Farewell Address

    Posted on Monday, Dec 03, 2018
    In 1796, George Washington gave a farewell address to the country. Now, 222 years later I am giving my own. While I will not attempt the gravitas of Washington, a recollection of the past semester seems necessary for the future semesters. So, this farewell address of mine recounts the journey of this first semester of graduate school. I feel that it is more of a remembrance address than farewell since I am still in pursuit of my degree. There is a finality in the word farewell and it seems I am just beginning my journey.

    This semester began uncertainty. Classes were marked first by empty chairs and tables, then unknown faces and names, to finally the familiarity of friends.

    In the beginnings of Monday, a niche was found. By Tuesday, the alarms did not feel as early. Campus felt less unchartered and more navigable on Wednesday. Habits developed on Thursday. By Friday a new path was becoming more worn. These five days, iterations on a various theme, brought a repetitious familiarity. I had found the comfortability I was missing when I wrote my first blog. 

    I have read and written notes. I have typed papers of my own and peer reviewed others. I have scoured the thesaurus looking for a better word to use. I have stared at the screen of my computer with various emotions. A great idea: inspired. Tired, but not ready to quit yet: perseverant. 

    There were days that felt right and others where I felt the weight of my career inching to rest on my shoulders. The future was murky. Nonetheless, through times of clarity and doubt I kept at it.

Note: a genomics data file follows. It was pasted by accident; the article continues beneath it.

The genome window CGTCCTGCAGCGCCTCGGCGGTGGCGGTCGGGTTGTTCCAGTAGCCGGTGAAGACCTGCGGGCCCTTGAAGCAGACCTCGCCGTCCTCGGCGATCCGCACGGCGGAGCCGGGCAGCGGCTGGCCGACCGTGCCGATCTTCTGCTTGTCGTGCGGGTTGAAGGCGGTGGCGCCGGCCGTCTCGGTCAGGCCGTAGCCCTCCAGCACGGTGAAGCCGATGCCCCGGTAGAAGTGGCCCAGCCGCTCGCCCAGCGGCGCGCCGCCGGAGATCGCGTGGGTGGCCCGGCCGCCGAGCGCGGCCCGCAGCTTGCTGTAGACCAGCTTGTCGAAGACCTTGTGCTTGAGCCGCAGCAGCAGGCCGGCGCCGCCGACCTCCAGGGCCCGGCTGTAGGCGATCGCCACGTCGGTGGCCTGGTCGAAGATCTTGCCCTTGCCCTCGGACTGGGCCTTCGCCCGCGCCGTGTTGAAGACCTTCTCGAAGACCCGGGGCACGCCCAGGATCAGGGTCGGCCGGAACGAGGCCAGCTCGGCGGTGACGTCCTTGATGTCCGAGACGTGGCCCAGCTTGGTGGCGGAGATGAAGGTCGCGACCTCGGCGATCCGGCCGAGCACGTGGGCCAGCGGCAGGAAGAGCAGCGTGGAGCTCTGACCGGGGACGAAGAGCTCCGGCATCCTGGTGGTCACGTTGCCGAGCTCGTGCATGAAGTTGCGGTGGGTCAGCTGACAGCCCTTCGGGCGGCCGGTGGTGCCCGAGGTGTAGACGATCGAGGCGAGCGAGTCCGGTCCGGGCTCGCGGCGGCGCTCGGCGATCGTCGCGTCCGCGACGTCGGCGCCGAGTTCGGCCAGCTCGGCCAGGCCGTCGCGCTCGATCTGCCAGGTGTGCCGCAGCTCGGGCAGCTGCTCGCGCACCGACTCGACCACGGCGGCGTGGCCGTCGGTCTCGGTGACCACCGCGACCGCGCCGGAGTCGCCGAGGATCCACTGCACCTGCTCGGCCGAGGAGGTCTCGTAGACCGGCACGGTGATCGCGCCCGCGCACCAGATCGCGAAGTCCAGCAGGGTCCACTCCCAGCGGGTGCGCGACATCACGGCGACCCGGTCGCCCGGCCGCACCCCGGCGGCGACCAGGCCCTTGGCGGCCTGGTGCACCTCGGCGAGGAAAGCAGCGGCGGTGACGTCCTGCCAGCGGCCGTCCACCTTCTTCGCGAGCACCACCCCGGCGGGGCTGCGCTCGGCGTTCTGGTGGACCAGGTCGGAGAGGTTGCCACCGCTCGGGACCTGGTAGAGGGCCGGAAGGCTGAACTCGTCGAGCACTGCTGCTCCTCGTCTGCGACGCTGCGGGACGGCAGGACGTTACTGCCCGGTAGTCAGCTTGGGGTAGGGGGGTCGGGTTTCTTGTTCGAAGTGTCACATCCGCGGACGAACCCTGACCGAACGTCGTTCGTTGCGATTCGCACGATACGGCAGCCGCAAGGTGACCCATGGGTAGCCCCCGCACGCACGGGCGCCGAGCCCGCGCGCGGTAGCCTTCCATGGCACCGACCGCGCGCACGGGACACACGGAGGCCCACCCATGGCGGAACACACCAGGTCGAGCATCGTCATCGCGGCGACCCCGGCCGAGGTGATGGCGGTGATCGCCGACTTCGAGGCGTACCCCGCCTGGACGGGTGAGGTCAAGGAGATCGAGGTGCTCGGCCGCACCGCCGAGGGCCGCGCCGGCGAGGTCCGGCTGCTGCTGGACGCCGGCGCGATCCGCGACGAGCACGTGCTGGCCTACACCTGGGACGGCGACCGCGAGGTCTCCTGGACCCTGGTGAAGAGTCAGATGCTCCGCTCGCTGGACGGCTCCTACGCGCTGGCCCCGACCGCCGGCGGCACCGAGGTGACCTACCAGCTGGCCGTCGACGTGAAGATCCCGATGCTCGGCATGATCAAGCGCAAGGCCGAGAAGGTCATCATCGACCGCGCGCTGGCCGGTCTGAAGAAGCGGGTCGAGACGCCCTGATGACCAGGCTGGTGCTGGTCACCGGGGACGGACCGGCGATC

As to what next semester holds or the new year has in store, that remains to be determined. But I have both feet on the ground. Another rung on the ladder, another notch on my belt and every other idiom for this situation. I do know that next semester will bring more credit hours and work, but no less of an opportunity for adventure and self-discovery. 

    This valediction I give to you is thank you. Thank you, dear reader, for coming alongside this ride with me. We have walked together in a connected anonymity. An odd, but wonderful thing. Truly, I write for myself, but with you in mind. I am curious to see how my thoughts and words might resonate with you. This final blog of the semester brings silence. The curtain closes on the stage, but do not fear for Act 2 awaits in the wings ready for the center stage. 

    Kalifa Stringfield
    Kalifa is a masters student in the Biotechnology program in the College of Engineering

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